Asymmetric Gasoline Price Effects on Public Transit Ridership: Evidence from U.S. Cities


Junwook Chi

Document Type

Journal Article

Publication Date


Subject Area

place - north america, operations - service span, operations - frequency, ridership - elasticity


Cities, Gasoline price, Public transit, Ridership


Using a nonlinear autoregressive distributive lag framework, the paper examines the dynamic effects of gasoline price, gasoline price volatility, income, and transit service coverage and frequency on public transit ridership in six U.S. cities (New York City, Chicago, Los Angeles, Boston, San Francisco, and Cleveland). The results indicate that, in the long run, rising gasoline prices increase transit ridership in all cities. More importantly, transit riders react differently, depending on the direction of gasoline price movements. The variable corresponding to price increases is found to have a larger elasticity than that for price decreases in five out of six cases, supporting gasoline price asymmetry. In Chicago, Los Angeles, Boston, and Cleveland, a small but statistically significant long-run effect of gasoline price volatility on transit ridership was found, suggesting that gasoline price uncertainty is an important factor affecting transit ridership in these cities. In the short run, transit service coverage is found to be the key determinant of transit ridership, implying that expanding transit service coverage can boost public transit ridership in the short term.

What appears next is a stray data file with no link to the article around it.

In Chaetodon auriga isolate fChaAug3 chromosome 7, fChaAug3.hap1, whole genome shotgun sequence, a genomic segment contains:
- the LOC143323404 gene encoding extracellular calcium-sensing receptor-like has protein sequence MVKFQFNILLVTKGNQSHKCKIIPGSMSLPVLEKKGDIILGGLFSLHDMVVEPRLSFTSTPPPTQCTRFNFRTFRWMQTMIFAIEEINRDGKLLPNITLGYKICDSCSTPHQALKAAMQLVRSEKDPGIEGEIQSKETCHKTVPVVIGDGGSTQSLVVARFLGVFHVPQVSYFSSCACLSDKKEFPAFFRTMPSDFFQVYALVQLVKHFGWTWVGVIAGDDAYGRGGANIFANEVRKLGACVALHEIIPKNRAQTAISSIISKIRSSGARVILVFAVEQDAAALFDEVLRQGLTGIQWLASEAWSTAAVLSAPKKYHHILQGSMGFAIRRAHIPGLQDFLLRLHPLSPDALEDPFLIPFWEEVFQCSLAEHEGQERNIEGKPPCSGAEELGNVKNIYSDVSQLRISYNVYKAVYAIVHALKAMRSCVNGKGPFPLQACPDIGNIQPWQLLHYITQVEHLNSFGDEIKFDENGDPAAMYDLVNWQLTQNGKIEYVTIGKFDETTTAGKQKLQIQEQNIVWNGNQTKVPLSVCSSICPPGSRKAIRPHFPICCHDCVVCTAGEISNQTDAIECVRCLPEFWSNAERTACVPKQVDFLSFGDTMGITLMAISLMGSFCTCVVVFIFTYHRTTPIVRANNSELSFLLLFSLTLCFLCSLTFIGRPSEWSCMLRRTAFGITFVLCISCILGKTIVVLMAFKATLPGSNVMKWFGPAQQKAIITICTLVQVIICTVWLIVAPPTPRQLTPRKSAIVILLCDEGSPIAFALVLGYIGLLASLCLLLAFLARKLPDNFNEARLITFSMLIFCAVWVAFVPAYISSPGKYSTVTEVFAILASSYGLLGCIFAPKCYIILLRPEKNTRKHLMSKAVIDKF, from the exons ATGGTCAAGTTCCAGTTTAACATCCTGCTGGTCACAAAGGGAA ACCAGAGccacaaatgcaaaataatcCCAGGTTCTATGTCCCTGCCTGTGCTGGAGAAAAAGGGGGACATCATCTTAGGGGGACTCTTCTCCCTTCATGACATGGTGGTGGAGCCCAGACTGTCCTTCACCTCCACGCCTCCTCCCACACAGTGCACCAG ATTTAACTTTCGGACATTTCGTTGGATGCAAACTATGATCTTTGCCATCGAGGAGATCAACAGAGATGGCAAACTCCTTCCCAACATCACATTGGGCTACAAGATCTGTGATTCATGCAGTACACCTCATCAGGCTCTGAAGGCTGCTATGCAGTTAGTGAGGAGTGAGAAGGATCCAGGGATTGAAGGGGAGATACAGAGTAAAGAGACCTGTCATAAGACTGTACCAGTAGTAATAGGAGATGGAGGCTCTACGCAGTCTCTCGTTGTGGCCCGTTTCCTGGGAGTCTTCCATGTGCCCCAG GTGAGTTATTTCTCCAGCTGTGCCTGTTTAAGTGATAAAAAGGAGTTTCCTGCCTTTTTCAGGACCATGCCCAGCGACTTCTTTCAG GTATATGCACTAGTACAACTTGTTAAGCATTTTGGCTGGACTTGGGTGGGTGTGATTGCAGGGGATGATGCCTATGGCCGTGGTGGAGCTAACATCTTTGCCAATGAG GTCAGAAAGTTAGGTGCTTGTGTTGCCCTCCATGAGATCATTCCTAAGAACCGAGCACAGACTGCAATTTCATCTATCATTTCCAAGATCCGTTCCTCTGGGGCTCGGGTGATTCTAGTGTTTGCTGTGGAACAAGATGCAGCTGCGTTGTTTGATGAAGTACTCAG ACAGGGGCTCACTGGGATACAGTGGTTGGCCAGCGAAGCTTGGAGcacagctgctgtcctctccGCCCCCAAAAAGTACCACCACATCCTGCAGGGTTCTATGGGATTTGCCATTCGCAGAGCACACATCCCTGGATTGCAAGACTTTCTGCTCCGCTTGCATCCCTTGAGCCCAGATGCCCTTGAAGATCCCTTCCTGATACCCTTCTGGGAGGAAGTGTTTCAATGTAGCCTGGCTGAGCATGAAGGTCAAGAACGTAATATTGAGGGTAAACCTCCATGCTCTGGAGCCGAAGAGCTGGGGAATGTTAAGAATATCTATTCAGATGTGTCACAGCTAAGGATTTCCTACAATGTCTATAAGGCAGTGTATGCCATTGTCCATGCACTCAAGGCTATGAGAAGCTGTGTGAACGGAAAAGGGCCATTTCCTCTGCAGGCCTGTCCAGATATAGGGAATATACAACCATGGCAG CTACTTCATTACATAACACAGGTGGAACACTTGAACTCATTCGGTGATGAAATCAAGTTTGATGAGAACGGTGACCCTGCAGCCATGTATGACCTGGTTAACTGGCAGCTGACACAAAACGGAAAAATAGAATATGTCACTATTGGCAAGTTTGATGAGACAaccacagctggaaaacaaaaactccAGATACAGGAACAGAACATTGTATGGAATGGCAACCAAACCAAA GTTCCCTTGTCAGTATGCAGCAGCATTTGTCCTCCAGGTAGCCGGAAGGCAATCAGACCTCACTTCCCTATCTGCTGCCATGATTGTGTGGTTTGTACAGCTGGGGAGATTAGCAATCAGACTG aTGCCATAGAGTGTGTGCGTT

Permission to publish the abstract has been given by SAGE, copyright remains with them.